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    Vinyl adhesive, pencil, acrylic and wood

    20.4 × 13.3 × 1.5 cm

  • Untitled, 1984

    Relief vinyl, graphite, watercolour on paper

    145 x 104,7

Takesada Matsutani is a Japanese artist. He was born in Osaka in 1937.

He studied painting in Osaka, but as he was suffering from tuberculosis, he missed many classes and mostly studied on his own. During this years, his works were largely influenced by surrealist collage, without never losing the connection with the Japanese pictorial tradition that Matsutani always felt as part of his identity.

In 1959 he met Sadamasa Motonaga. He was a member of the Gutai Art Association, a Japanese avant-garde movement strongly influenced by western art. Motonaga put Matsutani in contact with the group, of which he became a member from 1963 to its dissolution in 1972.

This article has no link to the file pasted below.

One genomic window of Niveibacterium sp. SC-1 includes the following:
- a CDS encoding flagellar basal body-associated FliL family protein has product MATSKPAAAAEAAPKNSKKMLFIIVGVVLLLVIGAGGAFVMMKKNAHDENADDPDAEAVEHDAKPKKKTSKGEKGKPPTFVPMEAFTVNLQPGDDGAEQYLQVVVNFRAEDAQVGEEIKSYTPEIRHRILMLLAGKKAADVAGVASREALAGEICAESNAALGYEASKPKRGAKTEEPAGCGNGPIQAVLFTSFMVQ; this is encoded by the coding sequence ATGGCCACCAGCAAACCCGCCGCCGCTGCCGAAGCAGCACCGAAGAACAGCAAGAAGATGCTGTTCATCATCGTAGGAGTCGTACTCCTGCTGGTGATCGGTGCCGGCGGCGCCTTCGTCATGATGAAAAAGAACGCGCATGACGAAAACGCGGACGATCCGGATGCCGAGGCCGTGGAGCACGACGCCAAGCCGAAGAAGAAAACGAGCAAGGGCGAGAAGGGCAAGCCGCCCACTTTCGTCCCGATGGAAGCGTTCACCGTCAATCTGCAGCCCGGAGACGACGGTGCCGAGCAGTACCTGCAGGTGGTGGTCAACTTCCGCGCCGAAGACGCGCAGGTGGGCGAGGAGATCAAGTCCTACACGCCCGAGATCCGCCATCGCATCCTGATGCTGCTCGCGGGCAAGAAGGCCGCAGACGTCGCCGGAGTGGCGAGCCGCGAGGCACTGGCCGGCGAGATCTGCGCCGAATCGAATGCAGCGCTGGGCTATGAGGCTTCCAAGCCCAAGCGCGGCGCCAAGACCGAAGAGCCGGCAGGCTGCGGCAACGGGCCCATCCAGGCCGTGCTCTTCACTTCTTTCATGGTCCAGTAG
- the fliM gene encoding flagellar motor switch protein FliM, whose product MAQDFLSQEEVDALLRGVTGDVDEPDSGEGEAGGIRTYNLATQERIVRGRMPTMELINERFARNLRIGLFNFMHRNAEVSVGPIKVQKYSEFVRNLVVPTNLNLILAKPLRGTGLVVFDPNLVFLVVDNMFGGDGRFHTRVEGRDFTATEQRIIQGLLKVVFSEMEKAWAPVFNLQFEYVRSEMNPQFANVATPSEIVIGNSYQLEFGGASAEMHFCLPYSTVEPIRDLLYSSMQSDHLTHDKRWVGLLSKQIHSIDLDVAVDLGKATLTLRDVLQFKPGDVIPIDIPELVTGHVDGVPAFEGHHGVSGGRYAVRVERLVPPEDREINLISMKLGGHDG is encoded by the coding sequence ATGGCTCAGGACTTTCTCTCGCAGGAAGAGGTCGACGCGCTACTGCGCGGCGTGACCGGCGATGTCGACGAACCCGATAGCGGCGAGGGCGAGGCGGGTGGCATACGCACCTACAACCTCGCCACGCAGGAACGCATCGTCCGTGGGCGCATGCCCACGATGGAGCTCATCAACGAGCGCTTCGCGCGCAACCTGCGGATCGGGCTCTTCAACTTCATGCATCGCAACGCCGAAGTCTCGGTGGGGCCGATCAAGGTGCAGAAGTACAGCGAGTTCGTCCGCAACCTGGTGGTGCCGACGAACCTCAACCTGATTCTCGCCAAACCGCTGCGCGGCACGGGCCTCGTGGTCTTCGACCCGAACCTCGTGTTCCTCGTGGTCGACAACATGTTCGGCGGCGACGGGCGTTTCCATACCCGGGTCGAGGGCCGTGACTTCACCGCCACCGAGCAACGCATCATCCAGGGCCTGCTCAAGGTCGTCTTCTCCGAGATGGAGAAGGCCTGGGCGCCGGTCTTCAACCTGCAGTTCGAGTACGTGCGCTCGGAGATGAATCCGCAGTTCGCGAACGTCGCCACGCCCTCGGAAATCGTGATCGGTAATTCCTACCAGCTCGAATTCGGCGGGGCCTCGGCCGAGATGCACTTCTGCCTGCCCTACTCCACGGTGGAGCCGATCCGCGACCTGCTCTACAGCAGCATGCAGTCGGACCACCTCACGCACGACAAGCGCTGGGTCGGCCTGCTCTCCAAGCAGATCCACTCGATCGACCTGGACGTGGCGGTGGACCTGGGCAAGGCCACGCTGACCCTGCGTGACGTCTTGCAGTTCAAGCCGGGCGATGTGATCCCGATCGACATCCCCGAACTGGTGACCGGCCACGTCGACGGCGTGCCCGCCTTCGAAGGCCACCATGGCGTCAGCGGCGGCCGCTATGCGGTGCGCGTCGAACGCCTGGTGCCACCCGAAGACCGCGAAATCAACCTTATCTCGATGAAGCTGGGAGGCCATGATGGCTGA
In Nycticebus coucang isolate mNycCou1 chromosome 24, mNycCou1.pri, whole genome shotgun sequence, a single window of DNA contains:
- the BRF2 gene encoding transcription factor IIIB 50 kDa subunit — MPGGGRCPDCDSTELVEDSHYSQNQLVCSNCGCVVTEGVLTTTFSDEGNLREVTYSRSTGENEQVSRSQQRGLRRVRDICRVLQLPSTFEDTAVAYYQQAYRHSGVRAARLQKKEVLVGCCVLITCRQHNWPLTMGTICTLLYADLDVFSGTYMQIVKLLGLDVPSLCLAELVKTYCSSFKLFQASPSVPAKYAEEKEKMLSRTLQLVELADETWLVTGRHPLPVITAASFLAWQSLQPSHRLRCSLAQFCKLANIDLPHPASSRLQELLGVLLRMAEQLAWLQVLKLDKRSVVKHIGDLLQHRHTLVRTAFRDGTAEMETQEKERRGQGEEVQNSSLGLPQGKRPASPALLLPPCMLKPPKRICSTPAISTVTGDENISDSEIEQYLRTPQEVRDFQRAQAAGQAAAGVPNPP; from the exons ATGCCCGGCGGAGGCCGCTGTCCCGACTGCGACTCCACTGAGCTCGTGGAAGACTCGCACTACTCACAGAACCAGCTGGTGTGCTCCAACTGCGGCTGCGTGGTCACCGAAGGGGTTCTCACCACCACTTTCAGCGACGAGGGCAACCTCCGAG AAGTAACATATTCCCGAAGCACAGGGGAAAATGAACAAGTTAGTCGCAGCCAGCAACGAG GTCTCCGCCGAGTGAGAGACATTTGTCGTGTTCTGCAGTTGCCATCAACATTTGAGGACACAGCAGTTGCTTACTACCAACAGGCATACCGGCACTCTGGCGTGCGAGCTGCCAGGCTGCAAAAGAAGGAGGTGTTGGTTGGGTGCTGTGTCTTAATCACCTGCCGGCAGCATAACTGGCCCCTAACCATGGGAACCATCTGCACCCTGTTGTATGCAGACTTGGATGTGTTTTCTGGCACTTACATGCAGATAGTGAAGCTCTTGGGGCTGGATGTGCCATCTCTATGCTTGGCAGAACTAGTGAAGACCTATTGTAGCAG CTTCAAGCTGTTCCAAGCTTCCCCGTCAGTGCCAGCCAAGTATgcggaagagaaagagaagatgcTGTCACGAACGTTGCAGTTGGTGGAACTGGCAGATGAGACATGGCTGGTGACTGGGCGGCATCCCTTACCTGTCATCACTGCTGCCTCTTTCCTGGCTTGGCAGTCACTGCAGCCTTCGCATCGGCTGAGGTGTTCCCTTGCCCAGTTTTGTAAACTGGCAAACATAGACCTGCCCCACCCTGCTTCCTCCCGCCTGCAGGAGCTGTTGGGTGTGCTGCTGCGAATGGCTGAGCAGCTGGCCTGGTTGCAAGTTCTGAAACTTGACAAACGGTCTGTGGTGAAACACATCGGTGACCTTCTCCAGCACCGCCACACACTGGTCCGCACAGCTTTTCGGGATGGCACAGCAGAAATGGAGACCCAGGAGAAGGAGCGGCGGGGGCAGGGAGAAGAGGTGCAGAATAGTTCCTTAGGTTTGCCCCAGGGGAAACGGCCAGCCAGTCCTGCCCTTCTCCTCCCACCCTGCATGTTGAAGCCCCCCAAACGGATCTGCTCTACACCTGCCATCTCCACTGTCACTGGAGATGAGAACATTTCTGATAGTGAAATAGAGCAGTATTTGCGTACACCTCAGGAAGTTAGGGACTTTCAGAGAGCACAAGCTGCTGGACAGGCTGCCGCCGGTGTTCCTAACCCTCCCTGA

In 1966, Matsutani received a grant from the French government that allowed him to move to Paris. From this moment on, he lived between France and Japan. He focused his work on painting and engraving. Even after the end of Gutai, he remained loyal to its principles. His most important works use glue as a medium: he blows into vinyl glue to creates a shape. Later, Matsutani incorporated graphite to his work to enrich the visual qualities of the glue.

Matsutani attended may important solo and group exhibitions, and his works are part of the collection of major institutions around the world, such as Centre Pompidou in Paris, the National Museum of Modern Art in Tokyo, the Victoria & Albert Museum in London, and The Albertina Museum in Vienna.